Where risks are taken, mistakes are made and where mistakes are made, learning happens. This is the philosophy taken by teachers with their pupils but rarely do we apply it to our own practice. More often than not teachers play it safe and stick to what they know, particularly during lesson observations. Literacy WAGOLL would like to introduce 'Take a Risk Tuesdays!'. It is time to experiment, it is time to innovate!
Progress, progress, progress! That is the word every Ofsted inspection focuses on, every headteacher talks about in every staff meeting and the one word that has rolled teachers eyes for years. However, when you look beyond the buzzword and look at what is actually means on a day to day basis, it simply is an expectation that all children are learning well. Two of the most important question to ask yourself as a teacher are, 'Are the children learning well in this lesson?' and ' Do they know it?'. If the answer is no to either or both of these, here is a simple tip to instantly improve your lesson planning and teaching!
Recently, prior to an inspection, a colleague of mine approached me with a dilemma. They wanted to introduce a new short text to their children but was concerned that if that lesson was observed, they may not show 'Ofsted Outstanding Progress'. Many schools around the UK and world promote 'library time' or 'free reading time' which give children chances to read books for pleasure in order promote a love for reading. The theory behind this is that if children develop this passion for reading, they will be more willing to read and in turn develop their skills at a much faster rate - leading to progress. However, was my colleague right to be concerned about Ofsted seeing these 'free reading times'? Did she have a point? Can promoting a love for reading really be integrated with producing an 'Ofsted outstanding lesson'? After all, where is the accelerated progress in 15 minutes of free reading?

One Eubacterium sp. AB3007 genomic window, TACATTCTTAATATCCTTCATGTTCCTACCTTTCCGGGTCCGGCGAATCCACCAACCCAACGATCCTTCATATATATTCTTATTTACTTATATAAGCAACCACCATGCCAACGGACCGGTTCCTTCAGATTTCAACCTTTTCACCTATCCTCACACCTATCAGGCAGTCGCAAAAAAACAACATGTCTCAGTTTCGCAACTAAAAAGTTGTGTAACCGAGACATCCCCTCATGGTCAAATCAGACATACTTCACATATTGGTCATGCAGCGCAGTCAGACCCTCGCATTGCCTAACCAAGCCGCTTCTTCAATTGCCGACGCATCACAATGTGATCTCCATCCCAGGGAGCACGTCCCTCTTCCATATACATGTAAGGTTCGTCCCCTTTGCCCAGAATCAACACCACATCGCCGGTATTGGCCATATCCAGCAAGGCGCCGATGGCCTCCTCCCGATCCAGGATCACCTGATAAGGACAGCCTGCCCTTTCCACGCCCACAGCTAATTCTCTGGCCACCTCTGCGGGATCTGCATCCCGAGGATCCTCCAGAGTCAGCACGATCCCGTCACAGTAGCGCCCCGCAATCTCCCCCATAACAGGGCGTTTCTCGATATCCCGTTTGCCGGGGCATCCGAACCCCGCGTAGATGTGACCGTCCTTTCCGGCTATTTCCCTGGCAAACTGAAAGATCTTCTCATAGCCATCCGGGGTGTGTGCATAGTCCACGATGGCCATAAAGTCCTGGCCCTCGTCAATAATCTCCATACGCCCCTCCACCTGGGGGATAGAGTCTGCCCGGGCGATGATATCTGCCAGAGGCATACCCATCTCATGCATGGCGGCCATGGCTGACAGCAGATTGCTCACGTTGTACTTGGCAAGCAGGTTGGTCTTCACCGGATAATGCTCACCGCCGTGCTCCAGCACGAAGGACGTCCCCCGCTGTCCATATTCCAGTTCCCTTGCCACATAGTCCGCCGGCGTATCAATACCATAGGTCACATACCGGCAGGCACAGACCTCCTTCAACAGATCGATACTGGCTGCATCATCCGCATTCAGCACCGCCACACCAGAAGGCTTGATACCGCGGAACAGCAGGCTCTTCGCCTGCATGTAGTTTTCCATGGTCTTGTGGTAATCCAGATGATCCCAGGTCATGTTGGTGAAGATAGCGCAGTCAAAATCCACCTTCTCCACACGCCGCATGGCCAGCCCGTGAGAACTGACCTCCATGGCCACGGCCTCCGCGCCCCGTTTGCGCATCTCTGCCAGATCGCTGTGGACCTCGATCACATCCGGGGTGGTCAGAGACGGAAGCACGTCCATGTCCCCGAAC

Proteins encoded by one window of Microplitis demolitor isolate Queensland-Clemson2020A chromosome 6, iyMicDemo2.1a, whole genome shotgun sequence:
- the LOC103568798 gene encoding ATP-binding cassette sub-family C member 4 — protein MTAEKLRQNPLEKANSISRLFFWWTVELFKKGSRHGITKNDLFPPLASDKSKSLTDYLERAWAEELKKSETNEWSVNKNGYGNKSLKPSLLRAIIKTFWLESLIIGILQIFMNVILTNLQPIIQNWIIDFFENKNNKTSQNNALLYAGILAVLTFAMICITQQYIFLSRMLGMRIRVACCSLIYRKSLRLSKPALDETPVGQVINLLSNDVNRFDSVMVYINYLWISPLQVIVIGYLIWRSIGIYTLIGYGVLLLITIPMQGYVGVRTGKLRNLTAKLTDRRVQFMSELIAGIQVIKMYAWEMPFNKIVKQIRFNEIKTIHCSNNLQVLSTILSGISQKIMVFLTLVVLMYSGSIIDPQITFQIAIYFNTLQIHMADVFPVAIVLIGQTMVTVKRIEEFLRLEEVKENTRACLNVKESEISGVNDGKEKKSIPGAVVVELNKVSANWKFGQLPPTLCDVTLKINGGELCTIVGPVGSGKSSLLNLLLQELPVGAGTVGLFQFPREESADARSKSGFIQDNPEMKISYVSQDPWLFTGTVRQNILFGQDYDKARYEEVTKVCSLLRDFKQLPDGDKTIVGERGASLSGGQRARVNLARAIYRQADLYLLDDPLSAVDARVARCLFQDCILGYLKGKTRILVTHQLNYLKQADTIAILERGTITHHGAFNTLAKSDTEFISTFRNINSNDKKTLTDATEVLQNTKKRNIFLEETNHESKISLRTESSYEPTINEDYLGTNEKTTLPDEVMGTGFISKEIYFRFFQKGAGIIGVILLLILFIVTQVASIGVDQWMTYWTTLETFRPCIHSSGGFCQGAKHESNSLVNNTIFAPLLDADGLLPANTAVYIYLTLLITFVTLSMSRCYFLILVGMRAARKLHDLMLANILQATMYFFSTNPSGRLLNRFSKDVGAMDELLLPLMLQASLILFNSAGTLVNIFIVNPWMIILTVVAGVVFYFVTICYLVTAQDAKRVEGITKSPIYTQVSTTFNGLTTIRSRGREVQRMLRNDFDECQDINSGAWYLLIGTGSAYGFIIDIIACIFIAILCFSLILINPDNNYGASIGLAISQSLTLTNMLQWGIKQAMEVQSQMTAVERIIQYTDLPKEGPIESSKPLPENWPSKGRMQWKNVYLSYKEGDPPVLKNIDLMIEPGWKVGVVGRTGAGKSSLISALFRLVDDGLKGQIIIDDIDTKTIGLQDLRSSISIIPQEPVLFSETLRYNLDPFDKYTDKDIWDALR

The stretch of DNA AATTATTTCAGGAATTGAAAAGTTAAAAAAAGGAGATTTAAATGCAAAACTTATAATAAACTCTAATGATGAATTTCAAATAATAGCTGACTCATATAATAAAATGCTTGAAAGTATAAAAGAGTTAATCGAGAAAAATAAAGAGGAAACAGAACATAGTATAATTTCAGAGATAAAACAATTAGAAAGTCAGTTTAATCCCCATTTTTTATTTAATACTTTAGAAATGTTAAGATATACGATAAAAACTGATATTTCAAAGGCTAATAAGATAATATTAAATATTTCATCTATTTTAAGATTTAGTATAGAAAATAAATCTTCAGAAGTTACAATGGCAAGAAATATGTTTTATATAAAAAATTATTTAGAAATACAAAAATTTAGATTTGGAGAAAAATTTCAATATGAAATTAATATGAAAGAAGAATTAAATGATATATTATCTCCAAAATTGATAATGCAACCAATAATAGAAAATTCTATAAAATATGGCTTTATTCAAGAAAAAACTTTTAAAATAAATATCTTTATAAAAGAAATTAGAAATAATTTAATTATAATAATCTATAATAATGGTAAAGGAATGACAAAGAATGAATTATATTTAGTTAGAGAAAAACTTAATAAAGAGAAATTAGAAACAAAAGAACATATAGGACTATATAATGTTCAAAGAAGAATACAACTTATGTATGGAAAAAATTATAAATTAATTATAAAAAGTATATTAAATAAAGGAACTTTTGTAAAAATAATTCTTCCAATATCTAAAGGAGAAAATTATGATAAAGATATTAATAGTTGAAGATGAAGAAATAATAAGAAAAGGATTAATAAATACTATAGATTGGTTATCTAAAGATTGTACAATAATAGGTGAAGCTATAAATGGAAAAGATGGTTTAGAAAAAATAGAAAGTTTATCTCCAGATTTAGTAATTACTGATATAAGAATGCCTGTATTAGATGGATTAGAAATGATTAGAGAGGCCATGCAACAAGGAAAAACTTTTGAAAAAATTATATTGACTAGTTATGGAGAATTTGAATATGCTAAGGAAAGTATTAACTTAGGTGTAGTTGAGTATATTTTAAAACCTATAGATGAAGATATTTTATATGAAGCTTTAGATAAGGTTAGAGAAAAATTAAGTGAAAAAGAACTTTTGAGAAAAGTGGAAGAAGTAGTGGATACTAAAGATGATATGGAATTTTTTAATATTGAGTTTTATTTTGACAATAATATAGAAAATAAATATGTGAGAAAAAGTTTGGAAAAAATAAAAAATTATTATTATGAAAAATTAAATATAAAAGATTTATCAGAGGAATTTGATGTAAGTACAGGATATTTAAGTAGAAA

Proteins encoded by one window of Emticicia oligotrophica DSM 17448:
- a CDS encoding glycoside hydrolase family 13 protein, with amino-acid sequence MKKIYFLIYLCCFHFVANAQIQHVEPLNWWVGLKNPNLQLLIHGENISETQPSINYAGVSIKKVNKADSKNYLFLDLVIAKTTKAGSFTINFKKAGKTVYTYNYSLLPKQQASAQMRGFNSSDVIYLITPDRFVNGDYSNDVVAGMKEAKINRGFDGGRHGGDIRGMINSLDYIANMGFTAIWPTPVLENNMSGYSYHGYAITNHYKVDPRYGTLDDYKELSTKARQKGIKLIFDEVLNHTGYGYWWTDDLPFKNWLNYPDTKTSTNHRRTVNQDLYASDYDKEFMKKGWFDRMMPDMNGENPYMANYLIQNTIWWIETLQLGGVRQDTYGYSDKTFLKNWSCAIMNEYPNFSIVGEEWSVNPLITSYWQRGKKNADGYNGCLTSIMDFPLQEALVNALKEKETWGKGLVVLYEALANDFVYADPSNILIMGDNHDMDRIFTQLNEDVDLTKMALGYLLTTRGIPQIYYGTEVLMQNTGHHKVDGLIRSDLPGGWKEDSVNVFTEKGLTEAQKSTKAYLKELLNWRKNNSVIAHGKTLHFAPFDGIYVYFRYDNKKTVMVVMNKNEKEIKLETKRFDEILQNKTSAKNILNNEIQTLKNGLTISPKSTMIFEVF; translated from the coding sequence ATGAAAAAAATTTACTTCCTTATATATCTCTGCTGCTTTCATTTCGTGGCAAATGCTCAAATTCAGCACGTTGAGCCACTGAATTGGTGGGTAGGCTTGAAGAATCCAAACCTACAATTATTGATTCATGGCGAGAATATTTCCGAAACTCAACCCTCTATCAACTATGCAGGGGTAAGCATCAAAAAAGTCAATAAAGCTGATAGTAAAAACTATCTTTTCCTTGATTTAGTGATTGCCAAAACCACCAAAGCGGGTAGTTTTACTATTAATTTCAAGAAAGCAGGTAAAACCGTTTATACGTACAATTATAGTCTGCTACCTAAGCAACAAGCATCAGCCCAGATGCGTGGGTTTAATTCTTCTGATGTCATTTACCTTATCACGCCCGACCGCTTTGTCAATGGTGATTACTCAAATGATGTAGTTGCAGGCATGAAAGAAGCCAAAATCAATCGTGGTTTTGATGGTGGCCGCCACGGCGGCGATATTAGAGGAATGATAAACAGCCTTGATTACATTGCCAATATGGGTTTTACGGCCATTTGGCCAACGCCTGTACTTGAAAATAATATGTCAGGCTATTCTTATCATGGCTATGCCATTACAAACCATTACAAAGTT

In terms of progress, each school has their own stance on what that means and how it looks in their classrooms, however there is no doubt that promoting a love of reading can lead to future outstanding progress. Promoting a love for all subjects leads to a greater focus and determination to achieve. After all, isn't that why we are teachers - because we have a passion for education and helping people learn?
Below are a few ideas of how to promote a love for reading in your lessons whilst having a clear direction towards fantastic progress!
Learning to think critically and reason may be one of the most important skills that today's children will need for the future. Ellen Galinsky, author of Mind in the Making, includes critical thinking on her list of the seven essential life skills needed by every child. In today’s global and rapidly changing world, children need to be able to do much more than repeat a list of facts; they need to be critical thinkers who can make sense of information, analyse, compare, contrast, make inferences, and generate higher order thinking skills. To get you started, here are six simple ways to get your children reasoning!